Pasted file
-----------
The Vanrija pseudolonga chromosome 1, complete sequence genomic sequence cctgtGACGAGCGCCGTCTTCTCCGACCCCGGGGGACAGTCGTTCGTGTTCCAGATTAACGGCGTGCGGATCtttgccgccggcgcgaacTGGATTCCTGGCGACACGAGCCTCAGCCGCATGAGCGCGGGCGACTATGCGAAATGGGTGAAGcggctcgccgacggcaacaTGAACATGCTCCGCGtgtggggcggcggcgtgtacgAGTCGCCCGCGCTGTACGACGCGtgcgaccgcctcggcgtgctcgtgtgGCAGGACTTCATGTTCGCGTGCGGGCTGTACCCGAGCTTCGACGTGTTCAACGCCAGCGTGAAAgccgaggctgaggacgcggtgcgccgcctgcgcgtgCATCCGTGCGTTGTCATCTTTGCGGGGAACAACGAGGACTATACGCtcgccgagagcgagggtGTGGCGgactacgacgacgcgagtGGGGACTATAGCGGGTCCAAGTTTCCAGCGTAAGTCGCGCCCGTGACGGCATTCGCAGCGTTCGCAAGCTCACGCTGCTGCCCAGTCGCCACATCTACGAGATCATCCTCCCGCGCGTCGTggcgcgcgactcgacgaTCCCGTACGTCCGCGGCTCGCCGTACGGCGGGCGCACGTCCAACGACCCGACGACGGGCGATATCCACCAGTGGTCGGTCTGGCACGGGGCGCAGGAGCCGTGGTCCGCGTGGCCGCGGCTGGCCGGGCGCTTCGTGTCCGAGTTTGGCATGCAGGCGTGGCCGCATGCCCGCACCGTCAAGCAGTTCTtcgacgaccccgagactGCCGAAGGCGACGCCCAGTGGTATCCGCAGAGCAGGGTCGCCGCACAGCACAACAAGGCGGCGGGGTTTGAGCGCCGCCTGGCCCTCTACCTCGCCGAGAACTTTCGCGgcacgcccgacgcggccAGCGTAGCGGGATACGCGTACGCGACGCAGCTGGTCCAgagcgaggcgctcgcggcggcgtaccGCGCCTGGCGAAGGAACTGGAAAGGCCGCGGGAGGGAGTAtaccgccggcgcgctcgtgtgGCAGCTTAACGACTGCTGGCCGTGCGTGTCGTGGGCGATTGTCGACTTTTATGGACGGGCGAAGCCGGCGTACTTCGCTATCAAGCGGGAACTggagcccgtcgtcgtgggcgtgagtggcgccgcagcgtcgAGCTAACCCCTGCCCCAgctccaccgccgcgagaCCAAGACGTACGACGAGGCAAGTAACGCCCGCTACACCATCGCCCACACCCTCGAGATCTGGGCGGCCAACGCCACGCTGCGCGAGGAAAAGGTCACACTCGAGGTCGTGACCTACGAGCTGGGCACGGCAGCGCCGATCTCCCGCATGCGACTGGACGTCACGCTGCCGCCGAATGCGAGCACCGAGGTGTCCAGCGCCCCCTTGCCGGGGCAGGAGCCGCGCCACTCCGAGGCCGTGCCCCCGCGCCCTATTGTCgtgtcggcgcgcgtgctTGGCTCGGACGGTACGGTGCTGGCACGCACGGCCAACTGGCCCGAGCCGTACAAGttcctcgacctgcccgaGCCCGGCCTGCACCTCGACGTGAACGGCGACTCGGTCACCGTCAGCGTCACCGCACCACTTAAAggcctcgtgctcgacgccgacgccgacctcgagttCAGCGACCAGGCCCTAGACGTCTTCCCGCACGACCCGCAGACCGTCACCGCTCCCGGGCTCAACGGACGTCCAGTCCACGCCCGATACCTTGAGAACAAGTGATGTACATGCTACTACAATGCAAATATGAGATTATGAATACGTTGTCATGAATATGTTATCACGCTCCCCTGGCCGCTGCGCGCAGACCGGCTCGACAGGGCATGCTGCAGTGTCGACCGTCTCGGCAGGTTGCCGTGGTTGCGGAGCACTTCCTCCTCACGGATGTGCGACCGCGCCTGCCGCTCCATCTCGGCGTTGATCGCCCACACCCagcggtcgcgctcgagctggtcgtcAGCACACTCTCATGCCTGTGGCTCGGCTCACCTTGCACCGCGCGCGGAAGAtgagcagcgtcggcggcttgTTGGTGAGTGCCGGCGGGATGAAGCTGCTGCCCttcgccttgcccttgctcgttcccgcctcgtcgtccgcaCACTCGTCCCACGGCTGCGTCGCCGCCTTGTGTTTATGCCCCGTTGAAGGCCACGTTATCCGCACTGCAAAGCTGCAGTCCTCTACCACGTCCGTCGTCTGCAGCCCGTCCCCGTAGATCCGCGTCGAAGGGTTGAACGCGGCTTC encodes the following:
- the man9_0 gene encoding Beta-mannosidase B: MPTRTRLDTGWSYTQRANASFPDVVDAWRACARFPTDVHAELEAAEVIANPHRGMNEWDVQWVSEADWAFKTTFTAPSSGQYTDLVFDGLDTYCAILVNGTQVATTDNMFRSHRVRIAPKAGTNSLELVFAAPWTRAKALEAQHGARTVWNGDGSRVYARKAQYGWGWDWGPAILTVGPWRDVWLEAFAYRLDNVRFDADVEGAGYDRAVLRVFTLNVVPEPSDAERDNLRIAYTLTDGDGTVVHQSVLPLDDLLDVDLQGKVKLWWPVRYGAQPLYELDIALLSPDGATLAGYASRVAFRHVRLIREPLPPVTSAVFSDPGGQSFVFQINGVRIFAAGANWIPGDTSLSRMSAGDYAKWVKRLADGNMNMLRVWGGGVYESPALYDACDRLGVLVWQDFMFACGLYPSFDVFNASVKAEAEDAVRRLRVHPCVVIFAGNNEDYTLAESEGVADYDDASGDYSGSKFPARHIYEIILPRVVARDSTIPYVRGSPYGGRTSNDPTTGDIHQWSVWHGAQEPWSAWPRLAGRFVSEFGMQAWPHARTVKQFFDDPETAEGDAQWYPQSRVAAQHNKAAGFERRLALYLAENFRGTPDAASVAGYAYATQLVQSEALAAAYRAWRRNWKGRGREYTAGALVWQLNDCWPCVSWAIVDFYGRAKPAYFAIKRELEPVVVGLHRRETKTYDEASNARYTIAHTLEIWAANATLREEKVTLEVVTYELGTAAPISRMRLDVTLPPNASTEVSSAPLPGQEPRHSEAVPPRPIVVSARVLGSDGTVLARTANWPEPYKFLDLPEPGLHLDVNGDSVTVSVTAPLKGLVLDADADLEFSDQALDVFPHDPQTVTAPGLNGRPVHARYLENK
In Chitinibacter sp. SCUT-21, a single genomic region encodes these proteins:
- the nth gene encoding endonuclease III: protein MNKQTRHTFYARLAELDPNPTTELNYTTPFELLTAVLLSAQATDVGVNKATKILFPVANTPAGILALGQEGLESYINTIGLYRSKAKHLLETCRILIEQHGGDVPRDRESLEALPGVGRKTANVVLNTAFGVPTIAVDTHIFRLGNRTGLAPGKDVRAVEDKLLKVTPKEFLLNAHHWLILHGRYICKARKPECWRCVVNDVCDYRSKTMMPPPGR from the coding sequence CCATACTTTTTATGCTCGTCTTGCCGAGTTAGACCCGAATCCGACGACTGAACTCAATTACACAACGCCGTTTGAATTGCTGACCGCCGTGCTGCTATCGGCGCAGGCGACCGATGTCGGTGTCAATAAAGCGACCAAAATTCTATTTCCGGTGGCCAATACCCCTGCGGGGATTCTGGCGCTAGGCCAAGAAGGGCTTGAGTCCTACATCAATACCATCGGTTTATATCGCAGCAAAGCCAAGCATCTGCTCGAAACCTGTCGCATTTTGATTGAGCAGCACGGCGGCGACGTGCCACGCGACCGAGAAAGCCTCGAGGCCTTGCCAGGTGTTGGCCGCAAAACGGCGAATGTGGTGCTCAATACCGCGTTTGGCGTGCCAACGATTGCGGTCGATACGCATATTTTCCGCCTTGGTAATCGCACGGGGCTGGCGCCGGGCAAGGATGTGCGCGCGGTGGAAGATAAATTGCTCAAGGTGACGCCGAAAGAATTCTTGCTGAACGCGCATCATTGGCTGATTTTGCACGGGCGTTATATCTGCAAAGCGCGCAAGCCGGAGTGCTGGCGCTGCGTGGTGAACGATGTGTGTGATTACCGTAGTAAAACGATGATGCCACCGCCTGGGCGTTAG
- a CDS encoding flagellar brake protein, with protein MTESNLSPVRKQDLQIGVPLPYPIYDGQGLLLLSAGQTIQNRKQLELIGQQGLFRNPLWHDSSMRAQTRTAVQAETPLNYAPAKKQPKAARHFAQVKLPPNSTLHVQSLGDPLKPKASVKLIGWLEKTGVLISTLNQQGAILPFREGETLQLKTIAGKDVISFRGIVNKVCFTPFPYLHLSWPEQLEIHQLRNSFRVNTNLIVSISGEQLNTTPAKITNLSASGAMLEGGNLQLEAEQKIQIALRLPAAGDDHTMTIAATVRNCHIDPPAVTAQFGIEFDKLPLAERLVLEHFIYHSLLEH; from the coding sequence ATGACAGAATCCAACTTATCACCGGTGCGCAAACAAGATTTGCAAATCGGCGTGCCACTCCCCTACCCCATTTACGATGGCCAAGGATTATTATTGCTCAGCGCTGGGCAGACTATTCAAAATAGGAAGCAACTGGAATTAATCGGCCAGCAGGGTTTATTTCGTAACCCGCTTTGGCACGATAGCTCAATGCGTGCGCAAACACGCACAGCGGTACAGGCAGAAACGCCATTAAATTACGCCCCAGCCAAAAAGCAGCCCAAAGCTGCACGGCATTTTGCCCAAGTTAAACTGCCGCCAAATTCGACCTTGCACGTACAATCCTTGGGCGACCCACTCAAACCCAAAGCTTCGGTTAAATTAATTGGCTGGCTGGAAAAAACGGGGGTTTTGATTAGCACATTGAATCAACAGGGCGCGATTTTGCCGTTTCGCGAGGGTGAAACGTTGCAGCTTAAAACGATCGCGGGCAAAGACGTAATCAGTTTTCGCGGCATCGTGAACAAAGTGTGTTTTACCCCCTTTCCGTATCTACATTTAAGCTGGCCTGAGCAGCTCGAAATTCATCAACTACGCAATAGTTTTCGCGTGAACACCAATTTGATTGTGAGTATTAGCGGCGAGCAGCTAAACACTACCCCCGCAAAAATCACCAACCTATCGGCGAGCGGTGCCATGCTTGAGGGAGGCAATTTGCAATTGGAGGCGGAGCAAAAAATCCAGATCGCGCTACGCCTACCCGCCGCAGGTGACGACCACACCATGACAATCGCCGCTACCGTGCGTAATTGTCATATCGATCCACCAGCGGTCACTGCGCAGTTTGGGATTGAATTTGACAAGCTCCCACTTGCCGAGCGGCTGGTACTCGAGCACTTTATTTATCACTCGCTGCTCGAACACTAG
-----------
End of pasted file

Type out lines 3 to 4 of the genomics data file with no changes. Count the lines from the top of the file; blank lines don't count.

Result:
In Chitinibacter sp. SCUT-21, a single genomic region encodes these proteins:
- the nth gene encoding endonuclease III: protein MNKQTRHTFYARLAELDPNPTTELNYTTPFELLTAVLLSAQATDVGVNKATKILFPVANTPAGILALGQEGLESYINTIGLYRSKAKHLLETCRILIEQHGGDVPRDRESLEALPGVGRKTANVVLNTAFGVPTIAVDTHIFRLGNRTGLAPGKDVRAVEDKLLKVTPKEFLLNAHHWLILHGRYICKARKPECWRCVVNDVCDYRSKTMMPPPGR from the coding sequence CCATACTTTTTATGCTCGTCTTGCCGAGTTAGACCCGAATCCGACGACTGAACTCAATTACACAACGCCGTTTGAATTGCTGACCGCCGTGCTGCTATCGGCGCAGGCGACCGATGTCGGTGTCAATAAAGCGACCAAAATTCTATTTCCGGTGGCCAATACCCCTGCGGGGATTCTGGCGCTAGGCCAAGAAGGGCTTGAGTCCTACATCAATACCATCGGTTTATATCGCAGCAAAGCCAAGCATCTGCTCGAAACCTGTCGCATTTTGATTGAGCAGCACGGCGGCGACGTGCCACGCGACCGAGAAAGCCTCGAGGCCTTGCCAGGTGTTGGCCGCAAAACGGCGAATGTGGTGCTCAATACCGCGTTTGGCGTGCCAACGATTGCGGTCGATACGCATATTTTCCGCCTTGGTAATCGCACGGGGCTGGCGCCGGGCAAGGATGTGCGCGCGGTGGAAGATAAATTGCTCAAGGTGACGCCGAAAGAATTCTTGCTGAACGCGCATCATTGGCTGATTTTGCACGGGCGTTATATCTGCAAAGCGCGCAAGCCGGAGTGCTGGCGCTGCGTGGTGAACGATGTGTGTGATTACCGTAGTAAAACGATGATGCCACCGCCTGGGCGTTAG